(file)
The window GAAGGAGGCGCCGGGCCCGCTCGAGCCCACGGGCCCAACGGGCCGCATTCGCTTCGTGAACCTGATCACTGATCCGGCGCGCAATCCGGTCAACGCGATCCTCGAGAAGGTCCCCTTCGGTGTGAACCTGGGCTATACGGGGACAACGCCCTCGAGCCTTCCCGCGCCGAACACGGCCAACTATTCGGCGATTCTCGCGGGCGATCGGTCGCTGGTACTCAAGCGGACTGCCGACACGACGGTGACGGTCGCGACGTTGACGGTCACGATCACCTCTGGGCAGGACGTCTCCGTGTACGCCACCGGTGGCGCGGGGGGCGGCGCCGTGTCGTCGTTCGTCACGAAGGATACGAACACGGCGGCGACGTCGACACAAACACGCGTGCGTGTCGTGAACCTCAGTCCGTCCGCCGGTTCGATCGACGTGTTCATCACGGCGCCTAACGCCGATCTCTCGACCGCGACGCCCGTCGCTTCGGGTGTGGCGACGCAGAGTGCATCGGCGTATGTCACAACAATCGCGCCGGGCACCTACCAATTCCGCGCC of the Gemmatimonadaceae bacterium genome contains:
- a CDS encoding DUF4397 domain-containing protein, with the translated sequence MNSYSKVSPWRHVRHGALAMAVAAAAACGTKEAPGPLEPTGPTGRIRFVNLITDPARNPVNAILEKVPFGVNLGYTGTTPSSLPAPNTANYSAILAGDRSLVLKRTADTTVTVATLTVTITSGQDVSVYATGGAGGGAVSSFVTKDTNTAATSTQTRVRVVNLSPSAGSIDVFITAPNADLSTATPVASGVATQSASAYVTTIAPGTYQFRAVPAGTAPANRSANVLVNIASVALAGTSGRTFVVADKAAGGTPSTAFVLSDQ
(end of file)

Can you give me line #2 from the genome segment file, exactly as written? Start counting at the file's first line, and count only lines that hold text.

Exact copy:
- a CDS encoding DUF4397 domain-containing protein, with the translated sequence MNSYSKVSPWRHVRHGALAMAVAAAAACGTKEAPGPLEPTGPTGRIRFVNLITDPARNPVNAILEKVPFGVNLGYTGTTPSSLPAPNTANYSAILAGDRSLVLKRTADTTVTVATLTVTITSGQDVSVYATGGAGGGAVSSFVTKDTNTAATSTQTRVRVVNLSPSAGSIDVFITAPNADLSTATPVASGVATQSASAYVTTIAPGTYQFRAVPAGTAPANRSANVLVNIASVALAGTSGRTFVVADKAAGGTPSTAFVLSDQ